Anmol peered through the curtain casting one last glance at his father, who was busy watching the news. His mother was out for the evening, attending a wedding. Zap was snoring quietly in the corner beside the television; the Labrador’s bushy tale swatting the occasional fly. Anmol looked back from the front door to the garden and signaled Vishnu. The two tip-toed their way across the living room and quietly ascended the staircase to the upper floor.
‘Anmol, you left the door open again,’ his father’s raised voice echoed through the flight of stairs. ‘Mosquitos will enter. Don’t make me come there and tell you twice.’
Vishnu looked at Anmol. ‘Go and close the door before your father sees us,’ he said worryingly, his dark eyes gleaming in the faint twilight.
Anmol clicked his tongue and decided against it. There was no time. They had a very small window. His mother would be back soon. The two scampered into his parents’ bedroom. But Vishnu was not careful. His knee banged against the dressing table’s edge. He opened his mouth to let out a howl, but Anmol quickly grabbed a towel from the open hangar and covered Vishnu’s face. The shriek was subdued.
After a while, Anmol had let go, hushing his partner to stay quiet. Vishnu appeared faintish but seemed determined to complete the task. The two walked up to the bed, crawled underneath it and surveyed the area. There it was, its bright ceramic coating reflecting the light from the corridor. They looked at each other and let out sly grins of victory. ‘Hurry up, we cannot let your mother find out,’ Vishnu whispered in excitement. Anmol pulled the ceramic bowl out of hiding and lifted its lid to reveal their prize.
There were nine or ten coconut laddoos in the bowl, soft white balls coated in condensed milk and dusted with coconut shavings. It was Rongali Bihu and Anmol’s mother had prepared a tin full of laddoos for distribution among friends and relatives. They were Anmol’s favourite and he could finish 15 to 20 laddoos in one sitting. That was all the twelve year-old ate during the week he was visiting from boarding school in April.
Vishnu, on the other hand, rarely enjoyed such treats. His father was a priest in the local temple and his mother used to do meagre household work for Anmol’s mother. Vishnu was a year older to Anmol, but never did they consider each other as anything but equals. Anmol’s mother did warm Vishnu’s parents to keep their son away from the house. But Vishnu still found a way to sneak into Anmol’s room every time the latter was home for his vacations. They spent long hours in the evening climbing the jamun trees in the backyard, digging temporary ponds where Vishnu would release tadpoles caught from the nearby stream or simply discussing each other lives, Anmol about boarding school and Vishnu about the temple.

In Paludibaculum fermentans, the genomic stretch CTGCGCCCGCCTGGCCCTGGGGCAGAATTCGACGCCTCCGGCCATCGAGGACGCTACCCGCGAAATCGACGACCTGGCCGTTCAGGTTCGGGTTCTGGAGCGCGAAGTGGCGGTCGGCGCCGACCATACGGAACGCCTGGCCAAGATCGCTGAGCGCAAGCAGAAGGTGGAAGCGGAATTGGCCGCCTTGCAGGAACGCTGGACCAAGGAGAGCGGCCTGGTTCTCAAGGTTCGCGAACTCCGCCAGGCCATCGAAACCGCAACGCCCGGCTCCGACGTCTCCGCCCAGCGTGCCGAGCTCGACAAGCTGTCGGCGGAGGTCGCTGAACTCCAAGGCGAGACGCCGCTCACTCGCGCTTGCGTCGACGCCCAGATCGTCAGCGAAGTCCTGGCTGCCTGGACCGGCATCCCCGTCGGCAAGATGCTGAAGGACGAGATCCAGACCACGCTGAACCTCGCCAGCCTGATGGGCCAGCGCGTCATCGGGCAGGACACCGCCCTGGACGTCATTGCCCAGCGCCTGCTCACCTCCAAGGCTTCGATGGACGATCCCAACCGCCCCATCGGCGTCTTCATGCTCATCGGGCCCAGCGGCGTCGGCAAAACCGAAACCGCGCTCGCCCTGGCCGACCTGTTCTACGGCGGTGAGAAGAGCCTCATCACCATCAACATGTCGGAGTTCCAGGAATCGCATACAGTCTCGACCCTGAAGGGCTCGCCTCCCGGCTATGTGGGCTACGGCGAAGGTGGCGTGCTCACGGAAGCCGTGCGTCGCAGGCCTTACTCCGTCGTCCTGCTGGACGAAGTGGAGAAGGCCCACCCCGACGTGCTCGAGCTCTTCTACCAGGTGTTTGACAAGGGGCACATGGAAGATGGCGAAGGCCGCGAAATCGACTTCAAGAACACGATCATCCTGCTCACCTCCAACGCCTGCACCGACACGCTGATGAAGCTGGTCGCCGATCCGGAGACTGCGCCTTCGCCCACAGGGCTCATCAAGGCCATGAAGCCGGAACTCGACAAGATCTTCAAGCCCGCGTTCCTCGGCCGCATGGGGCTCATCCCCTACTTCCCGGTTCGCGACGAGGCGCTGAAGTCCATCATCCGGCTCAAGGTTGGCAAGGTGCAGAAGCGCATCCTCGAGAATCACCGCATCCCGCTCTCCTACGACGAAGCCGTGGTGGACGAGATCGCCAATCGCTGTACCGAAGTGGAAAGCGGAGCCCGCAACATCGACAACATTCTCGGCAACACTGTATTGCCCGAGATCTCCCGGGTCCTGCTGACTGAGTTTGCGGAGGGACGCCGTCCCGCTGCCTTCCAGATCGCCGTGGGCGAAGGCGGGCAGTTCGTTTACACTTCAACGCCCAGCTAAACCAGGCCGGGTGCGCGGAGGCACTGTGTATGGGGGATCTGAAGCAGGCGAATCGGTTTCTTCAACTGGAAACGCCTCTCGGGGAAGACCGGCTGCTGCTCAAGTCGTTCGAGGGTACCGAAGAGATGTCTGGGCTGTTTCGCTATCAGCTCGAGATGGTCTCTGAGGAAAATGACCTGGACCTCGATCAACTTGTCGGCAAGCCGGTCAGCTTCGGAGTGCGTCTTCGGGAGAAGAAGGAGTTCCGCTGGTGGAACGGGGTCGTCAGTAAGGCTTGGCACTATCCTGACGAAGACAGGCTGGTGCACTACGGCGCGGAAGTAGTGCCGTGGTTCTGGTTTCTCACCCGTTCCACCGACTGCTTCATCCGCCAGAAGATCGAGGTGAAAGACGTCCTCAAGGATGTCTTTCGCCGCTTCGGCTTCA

That week in April, Anmol’s mother was preoccupied with the family business. His father was not keeping well and had to be taken to a rehabilitation clinic away from the city to treat his asthma. In the few days he was back, he often spent the day working from his office at home or catching up on some TV shows he missed. Anmol’s mother had invited their business partner over for lunch the next day and had prepared her famous laddoos. Anmol’s wails and threats to leave the house were ignored and his mother made only one batch of the delicacy, refusing to make more. The school’s physical instructor had asked her to watch Anmol’s weight. The boy was adding a few extra kilos near his waist. He was becoming a glutton, the trainer added in his report.
Anmol knew where his mother was going to hide the bowl before she left for the party. He enlisted Vishnu to help him retrieve it, promising a third of the steal. The prospect of eating four of those delightful orbs all by himself was too tempting for Vishnu to ignore. ‘What if your mother found out and refused to believe that Zap ate all of them, Anmol?’ Vishnu enquired finishing his second laddoo.